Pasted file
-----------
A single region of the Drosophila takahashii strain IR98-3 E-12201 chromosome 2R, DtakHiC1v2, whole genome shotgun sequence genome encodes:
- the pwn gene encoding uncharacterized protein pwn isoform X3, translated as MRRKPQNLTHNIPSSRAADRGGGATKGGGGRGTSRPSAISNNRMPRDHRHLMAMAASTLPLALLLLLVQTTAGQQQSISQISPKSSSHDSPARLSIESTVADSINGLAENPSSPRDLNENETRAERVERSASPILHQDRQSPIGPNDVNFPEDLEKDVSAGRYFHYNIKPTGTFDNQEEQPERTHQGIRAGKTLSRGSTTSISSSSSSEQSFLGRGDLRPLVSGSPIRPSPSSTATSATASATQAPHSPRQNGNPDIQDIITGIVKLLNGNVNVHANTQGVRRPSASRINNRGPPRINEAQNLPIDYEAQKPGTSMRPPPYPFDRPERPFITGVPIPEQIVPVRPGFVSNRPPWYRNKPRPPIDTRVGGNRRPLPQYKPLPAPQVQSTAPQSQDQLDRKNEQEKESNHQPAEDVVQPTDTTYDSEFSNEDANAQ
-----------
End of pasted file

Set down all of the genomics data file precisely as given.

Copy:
A single region of the Drosophila takahashii strain IR98-3 E-12201 chromosome 2R, DtakHiC1v2, whole genome shotgun sequence genome encodes:
- the pwn gene encoding uncharacterized protein pwn isoform X3, translated as MRRKPQNLTHNIPSSRAADRGGGATKGGGGRGTSRPSAISNNRMPRDHRHLMAMAASTLPLALLLLLVQTTAGQQQSISQISPKSSSHDSPARLSIESTVADSINGLAENPSSPRDLNENETRAERVERSASPILHQDRQSPIGPNDVNFPEDLEKDVSAGRYFHYNIKPTGTFDNQEEQPERTHQGIRAGKTLSRGSTTSISSSSSSEQSFLGRGDLRPLVSGSPIRPSPSSTATSATASATQAPHSPRQNGNPDIQDIITGIVKLLNGNVNVHANTQGVRRPSASRINNRGPPRINEAQNLPIDYEAQKPGTSMRPPPYPFDRPERPFITGVPIPEQIVPVRPGFVSNRPPWYRNKPRPPIDTRVGGNRRPLPQYKPLPAPQVQSTAPQSQDQLDRKNEQEKESNHQPAEDVVQPTDTTYDSEFSNEDANAQ